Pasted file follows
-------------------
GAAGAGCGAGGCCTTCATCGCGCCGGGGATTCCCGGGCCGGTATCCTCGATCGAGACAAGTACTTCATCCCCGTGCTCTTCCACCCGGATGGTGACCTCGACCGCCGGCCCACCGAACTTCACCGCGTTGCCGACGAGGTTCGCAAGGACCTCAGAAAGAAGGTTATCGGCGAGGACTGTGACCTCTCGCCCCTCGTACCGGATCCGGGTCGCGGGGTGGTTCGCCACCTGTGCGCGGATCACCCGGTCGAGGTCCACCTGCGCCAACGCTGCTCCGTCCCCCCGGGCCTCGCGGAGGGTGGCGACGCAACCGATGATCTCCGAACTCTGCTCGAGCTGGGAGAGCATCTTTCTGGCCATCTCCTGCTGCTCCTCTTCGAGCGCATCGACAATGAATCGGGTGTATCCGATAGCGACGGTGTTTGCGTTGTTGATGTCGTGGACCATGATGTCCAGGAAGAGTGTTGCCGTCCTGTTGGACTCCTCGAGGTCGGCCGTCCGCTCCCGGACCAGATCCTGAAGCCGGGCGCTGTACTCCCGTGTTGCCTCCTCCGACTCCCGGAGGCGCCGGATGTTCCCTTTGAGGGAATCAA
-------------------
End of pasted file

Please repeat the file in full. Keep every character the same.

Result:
GAAGAGCGAGGCCTTCATCGCGCCGGGGATTCCCGGGCCGGTATCCTCGATCGAGACAAGTACTTCATCCCCGTGCTCTTCCACCCGGATGGTGACCTCGACCGCCGGCCCACCGAACTTCACCGCGTTGCCGACGAGGTTCGCAAGGACCTCAGAAAGAAGGTTATCGGCGAGGACTGTGACCTCTCGCCCCTCGTACCGGATCCGGGTCGCGGGGTGGTTCGCCACCTGTGCGCGGATCACCCGGTCGAGGTCCACCTGCGCCAACGCTGCTCCGTCCCCCCGGGCCTCGCGGAGGGTGGCGACGCAACCGATGATCTCCGAACTCTGCTCGAGCTGGGAGAGCATCTTTCTGGCCATCTCCTGCTGCTCCTCTTCGAGCGCATCGACAATGAATCGGGTGTATCCGATAGCGACGGTGTTTGCGTTGTTGATGTCGTGGACCATGATGTCCAGGAAGAGTGTTGCCGTCCTGTTGGACTCCTCGAGGTCGGCCGTCCGCTCCCGGACCAGATCCTGAAGCCGGGCGCTGTACTCCCGTGTTGCCTCCTCCGACTCCCGGAGGCGCCGGATGTTCCCTTTGAGGGAATCAA